Army Demonstrates a Weapon That Shoots Laser-Guided Lightning Bolts | Popular Science
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Army Demonstrates a Weapon That Shoots Laser-Guided Lightning Bolts

Car Meets Lightning Weapon

U.S. Army via Picatinny Arsenal

Over at Picatinny Arsenal, the research and development facility and proving ground for the U.S. Army's weaponry, engineers are developing a device that shoots lighting bolts along a laser beam to annihilate its target. That's right: lighting bolts shot down laser beams. This story could easily end right here and still be the coolest thing we've written today, but for the scientifically curious we'll continue.

The Laser-Induced Plasma Channel (LIPC) can be used to destroy anything that conducts electricity better than the air or ground surrounding it (unexploded ordnance seems a good candidate here). It works off of some pretty basic principles of physics, using a laser to carve an electromagnetic path through the air that accommodates a high-voltage beam. Create that path, crank up the voltage, and your target is toast.

It works like this: a high intensity, super-short duration (maybe two-trillionths of a second) laser pulse will actually use air like lens--surrounding air focuses the beam, keeping the laser pulse nice and tight rather than scattering it. If the pulse is strong enough, it actually creates an electromagnetic field around itself that's so powerful it strips electrons from air molecules, essentially creating a channel of plasma through the air. Since air is composed of neutral particles (that act as insulators) and the plasma channel is a good conductor (relative to the un-ionized air around it) the path of the laser beam becomes a kind of filament.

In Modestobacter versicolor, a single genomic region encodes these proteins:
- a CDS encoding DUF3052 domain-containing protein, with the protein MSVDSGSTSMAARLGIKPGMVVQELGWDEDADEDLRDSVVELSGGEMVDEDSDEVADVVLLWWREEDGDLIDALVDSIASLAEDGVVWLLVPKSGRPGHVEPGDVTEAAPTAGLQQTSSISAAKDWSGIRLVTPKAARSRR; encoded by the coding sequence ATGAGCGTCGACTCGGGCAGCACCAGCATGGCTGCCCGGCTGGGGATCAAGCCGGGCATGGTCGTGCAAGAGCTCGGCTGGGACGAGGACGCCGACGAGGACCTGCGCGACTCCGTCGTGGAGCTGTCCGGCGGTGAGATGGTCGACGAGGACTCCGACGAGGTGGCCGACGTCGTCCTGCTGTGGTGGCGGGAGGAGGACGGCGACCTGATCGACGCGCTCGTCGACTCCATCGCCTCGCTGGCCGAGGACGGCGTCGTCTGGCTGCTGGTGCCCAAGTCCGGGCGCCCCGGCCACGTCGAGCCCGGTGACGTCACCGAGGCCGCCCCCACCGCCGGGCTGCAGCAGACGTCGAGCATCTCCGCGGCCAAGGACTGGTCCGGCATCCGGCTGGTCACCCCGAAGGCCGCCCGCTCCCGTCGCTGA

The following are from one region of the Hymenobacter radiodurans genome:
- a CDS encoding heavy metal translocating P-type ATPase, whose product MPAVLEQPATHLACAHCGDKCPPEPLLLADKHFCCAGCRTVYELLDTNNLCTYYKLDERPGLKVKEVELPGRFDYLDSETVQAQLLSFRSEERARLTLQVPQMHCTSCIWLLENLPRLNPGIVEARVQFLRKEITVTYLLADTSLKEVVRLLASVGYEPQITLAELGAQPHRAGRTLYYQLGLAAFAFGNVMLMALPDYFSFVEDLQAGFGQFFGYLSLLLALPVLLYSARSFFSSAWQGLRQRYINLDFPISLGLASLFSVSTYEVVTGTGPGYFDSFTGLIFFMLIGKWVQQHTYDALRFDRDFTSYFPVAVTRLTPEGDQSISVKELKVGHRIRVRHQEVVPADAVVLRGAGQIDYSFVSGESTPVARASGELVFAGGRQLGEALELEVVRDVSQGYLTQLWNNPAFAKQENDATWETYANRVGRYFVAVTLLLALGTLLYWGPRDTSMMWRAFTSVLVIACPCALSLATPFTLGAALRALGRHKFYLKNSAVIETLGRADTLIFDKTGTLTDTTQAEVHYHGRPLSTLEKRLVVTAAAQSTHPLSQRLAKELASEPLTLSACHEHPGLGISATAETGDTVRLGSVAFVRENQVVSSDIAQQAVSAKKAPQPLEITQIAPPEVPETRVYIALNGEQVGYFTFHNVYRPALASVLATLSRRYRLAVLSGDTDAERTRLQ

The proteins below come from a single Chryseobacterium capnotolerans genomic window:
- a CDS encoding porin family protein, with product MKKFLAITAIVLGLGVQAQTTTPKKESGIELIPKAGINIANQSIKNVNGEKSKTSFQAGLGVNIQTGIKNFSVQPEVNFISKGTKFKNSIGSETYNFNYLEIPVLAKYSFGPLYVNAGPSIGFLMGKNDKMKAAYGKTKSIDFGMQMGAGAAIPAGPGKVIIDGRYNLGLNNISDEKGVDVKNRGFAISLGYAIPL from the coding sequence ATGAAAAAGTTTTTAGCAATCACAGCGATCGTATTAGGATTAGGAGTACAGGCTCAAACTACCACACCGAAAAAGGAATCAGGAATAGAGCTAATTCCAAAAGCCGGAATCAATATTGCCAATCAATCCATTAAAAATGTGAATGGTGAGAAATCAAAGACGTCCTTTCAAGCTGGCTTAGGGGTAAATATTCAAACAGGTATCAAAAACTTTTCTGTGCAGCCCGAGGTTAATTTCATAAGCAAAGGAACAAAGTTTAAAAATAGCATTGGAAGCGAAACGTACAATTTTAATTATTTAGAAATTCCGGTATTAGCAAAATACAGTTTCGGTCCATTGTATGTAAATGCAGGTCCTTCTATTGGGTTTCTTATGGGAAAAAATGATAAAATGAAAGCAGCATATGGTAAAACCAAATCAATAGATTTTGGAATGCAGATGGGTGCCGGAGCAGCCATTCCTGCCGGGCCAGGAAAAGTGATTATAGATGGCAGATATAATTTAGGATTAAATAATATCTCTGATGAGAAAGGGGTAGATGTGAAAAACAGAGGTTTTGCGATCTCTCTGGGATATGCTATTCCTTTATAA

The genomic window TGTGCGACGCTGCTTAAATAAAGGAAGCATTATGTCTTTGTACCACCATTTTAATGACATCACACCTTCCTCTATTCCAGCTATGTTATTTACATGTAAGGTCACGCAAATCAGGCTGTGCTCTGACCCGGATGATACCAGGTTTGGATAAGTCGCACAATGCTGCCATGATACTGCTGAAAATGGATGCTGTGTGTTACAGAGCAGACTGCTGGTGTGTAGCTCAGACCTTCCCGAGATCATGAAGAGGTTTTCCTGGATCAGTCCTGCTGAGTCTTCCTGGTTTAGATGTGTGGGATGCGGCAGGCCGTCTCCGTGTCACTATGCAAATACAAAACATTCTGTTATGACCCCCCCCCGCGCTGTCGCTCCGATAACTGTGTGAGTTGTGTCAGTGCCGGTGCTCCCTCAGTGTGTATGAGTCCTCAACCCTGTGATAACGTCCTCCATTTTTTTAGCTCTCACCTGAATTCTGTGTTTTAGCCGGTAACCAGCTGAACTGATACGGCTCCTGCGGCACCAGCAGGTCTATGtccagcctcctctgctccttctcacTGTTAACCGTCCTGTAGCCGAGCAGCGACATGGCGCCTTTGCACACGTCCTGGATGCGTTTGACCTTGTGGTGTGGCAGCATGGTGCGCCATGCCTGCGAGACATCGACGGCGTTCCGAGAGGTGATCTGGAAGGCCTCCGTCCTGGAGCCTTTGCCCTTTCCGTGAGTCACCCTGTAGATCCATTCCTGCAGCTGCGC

In other words, just as lightning arcs from cloud to ground via the path of least resistance, a high-voltage current will find its way down this filament rather than arcing unpredictably through the air. In other words, the laser just creates the path of least resistance between the power source and the target. Laser, lightning, destruction of target--in that order.

Of course, the LIPC requires a lot of hardware, like a laser capable of really short pulses and a power source to provide both laser and lightning. In other words, it's not very practical (as with most laser weapons, it suffers comparatively from the fact that bullets fly straight, have a long shelf life, are easy to carry, and are really cheap). But a laser-guided lightning weapon? It doesn't have to be practical to be amazing.

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